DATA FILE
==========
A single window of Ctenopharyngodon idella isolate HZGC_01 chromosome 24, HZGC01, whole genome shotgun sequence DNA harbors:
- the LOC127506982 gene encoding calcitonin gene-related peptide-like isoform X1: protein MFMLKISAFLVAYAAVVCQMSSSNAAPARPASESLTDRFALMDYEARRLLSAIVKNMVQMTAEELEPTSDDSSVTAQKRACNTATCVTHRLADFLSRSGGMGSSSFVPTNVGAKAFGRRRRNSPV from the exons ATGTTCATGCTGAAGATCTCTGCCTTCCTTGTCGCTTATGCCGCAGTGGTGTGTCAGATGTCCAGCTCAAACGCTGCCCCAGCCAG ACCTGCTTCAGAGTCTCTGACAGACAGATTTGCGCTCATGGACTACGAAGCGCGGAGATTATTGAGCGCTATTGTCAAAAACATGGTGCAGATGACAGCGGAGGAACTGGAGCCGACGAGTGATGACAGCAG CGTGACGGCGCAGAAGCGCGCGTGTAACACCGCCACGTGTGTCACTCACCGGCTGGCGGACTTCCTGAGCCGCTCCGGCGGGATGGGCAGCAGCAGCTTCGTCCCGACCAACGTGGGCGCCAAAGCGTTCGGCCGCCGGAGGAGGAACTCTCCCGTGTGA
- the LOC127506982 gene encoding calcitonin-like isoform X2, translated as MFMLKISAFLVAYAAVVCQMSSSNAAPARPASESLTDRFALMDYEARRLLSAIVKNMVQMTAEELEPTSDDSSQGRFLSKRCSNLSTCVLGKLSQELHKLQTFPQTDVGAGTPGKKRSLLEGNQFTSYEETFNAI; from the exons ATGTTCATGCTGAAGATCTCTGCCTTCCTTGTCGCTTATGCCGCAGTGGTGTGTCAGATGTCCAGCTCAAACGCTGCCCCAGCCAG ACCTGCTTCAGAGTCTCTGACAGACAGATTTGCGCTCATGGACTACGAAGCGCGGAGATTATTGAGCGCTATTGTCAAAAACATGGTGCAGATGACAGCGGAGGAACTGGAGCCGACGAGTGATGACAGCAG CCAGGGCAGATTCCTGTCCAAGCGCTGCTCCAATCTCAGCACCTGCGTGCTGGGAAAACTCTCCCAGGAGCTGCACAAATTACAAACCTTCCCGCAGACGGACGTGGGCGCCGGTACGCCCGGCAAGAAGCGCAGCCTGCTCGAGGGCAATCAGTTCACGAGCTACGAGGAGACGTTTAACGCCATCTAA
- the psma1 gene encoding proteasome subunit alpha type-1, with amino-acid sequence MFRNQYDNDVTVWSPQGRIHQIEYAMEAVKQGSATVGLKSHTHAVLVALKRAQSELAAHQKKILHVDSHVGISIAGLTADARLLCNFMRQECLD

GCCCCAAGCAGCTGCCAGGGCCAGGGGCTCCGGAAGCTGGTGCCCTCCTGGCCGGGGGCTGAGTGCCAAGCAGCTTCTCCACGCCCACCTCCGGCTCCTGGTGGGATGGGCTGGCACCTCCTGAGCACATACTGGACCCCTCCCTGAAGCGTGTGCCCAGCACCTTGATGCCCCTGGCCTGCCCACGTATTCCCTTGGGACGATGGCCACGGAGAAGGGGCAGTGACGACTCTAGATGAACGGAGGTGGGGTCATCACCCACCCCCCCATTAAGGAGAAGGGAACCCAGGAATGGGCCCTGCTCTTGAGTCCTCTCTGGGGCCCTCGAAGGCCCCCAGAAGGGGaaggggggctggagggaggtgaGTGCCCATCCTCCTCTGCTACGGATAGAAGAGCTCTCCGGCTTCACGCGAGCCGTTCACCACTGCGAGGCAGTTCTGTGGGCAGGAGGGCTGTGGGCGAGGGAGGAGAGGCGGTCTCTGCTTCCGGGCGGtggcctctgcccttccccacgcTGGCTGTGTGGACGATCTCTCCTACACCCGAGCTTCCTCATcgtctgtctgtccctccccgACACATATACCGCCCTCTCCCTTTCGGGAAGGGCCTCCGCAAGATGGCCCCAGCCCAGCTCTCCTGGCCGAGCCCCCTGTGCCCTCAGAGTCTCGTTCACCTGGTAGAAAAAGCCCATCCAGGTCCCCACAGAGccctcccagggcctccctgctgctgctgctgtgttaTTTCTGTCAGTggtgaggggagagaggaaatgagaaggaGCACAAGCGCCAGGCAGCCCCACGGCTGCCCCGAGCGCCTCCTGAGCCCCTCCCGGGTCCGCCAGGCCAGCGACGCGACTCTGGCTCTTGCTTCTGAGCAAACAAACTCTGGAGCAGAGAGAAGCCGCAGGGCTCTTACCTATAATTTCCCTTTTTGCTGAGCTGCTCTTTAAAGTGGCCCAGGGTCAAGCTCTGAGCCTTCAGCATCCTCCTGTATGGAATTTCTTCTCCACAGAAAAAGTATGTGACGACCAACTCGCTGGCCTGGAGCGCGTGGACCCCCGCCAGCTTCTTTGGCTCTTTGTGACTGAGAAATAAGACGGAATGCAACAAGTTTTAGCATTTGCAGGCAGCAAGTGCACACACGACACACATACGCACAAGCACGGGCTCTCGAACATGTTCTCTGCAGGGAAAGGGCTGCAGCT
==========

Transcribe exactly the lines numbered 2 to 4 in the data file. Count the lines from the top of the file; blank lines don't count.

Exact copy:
- the LOC127506982 gene encoding calcitonin gene-related peptide-like isoform X1: protein MFMLKISAFLVAYAAVVCQMSSSNAAPARPASESLTDRFALMDYEARRLLSAIVKNMVQMTAEELEPTSDDSSVTAQKRACNTATCVTHRLADFLSRSGGMGSSSFVPTNVGAKAFGRRRRNSPV from the exons ATGTTCATGCTGAAGATCTCTGCCTTCCTTGTCGCTTATGCCGCAGTGGTGTGTCAGATGTCCAGCTCAAACGCTGCCCCAGCCAG ACCTGCTTCAGAGTCTCTGACAGACAGATTTGCGCTCATGGACTACGAAGCGCGGAGATTATTGAGCGCTATTGTCAAAAACATGGTGCAGATGACAGCGGAGGAACTGGAGCCGACGAGTGATGACAGCAG CGTGACGGCGCAGAAGCGCGCGTGTAACACCGCCACGTGTGTCACTCACCGGCTGGCGGACTTCCTGAGCCGCTCCGGCGGGATGGGCAGCAGCAGCTTCGTCCCGACCAACGTGGGCGCCAAAGCGTTCGGCCGCCGGAGGAGGAACTCTCCCGTGTGA
- the LOC127506982 gene encoding calcitonin-like isoform X2, translated as MFMLKISAFLVAYAAVVCQMSSSNAAPARPASESLTDRFALMDYEARRLLSAIVKNMVQMTAEELEPTSDDSSQGRFLSKRCSNLSTCVLGKLSQELHKLQTFPQTDVGAGTPGKKRSLLEGNQFTSYEETFNAI; from the exons ATGTTCATGCTGAAGATCTCTGCCTTCCTTGTCGCTTATGCCGCAGTGGTGTGTCAGATGTCCAGCTCAAACGCTGCCCCAGCCAG ACCTGCTTCAGAGTCTCTGACAGACAGATTTGCGCTCATGGACTACGAAGCGCGGAGATTATTGAGCGCTATTGTCAAAAACATGGTGCAGATGACAGCGGAGGAACTGGAGCCGACGAGTGATGACAGCAG CCAGGGCAGATTCCTGTCCAAGCGCTGCTCCAATCTCAGCACCTGCGTGCTGGGAAAACTCTCCCAGGAGCTGCACAAATTACAAACCTTCCCGCAGACGGACGTGGGCGCCGGTACGCCCGGCAAGAAGCGCAGCCTGCTCGAGGGCAATCAGTTCACGAGCTACGAGGAGACGTTTAACGCCATCTAA
- the psma1 gene encoding proteasome subunit alpha type-1, with amino-acid sequence MFRNQYDNDVTVWSPQGRIHQIEYAMEAVKQGSATVGLKSHTHAVLVALKRAQSELAAHQKKILHVDSHVGISIAGLTADARLLCNFMRQECLD